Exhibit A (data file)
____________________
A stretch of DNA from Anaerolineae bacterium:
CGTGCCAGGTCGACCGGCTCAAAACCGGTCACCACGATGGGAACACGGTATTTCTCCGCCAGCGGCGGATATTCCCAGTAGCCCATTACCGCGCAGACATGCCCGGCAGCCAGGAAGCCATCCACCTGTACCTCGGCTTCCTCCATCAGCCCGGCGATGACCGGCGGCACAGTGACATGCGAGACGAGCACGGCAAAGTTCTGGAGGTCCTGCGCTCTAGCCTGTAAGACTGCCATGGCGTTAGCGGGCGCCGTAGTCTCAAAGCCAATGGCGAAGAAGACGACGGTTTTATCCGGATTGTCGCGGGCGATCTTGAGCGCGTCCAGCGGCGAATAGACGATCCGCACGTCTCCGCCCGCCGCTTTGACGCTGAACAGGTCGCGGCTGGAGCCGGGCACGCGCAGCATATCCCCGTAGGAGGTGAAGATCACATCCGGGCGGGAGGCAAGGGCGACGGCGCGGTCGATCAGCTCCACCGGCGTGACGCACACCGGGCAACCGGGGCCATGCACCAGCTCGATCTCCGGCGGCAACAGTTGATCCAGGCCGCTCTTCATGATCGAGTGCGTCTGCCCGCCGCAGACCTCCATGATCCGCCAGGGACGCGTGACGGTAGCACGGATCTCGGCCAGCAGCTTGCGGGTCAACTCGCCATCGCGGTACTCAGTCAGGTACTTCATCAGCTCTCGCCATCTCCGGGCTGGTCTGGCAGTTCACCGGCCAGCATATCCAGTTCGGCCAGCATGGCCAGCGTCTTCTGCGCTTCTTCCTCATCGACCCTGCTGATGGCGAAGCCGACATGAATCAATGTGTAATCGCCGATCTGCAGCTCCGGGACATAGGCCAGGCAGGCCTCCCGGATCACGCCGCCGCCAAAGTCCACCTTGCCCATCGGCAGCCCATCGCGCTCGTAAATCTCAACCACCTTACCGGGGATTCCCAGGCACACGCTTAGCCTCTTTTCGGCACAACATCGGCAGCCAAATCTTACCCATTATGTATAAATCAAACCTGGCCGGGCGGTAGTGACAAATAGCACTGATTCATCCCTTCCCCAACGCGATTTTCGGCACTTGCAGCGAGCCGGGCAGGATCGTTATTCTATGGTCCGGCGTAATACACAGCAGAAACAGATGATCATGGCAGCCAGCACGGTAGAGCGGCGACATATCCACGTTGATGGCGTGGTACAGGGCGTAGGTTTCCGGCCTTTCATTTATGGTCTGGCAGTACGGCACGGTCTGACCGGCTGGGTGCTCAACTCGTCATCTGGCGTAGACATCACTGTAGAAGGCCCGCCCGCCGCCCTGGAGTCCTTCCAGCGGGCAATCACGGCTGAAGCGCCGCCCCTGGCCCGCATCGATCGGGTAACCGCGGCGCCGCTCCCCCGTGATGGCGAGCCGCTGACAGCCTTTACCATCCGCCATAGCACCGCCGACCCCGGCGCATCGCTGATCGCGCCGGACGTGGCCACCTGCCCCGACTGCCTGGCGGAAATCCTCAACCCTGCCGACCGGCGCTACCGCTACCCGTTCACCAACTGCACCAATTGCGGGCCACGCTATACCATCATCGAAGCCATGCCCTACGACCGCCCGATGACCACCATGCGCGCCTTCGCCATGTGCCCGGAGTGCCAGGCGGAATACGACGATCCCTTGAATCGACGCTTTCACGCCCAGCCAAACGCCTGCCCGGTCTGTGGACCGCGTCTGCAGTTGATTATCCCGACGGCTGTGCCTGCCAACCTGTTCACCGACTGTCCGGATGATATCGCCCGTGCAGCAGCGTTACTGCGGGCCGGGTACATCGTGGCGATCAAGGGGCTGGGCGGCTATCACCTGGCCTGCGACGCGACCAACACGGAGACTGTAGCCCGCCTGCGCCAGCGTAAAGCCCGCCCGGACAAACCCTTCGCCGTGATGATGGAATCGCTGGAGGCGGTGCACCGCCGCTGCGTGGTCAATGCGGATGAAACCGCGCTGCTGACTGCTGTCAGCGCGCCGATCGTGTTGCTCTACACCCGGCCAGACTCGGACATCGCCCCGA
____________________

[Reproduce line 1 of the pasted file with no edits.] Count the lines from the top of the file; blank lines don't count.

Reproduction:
A stretch of DNA from Anaerolineae bacterium: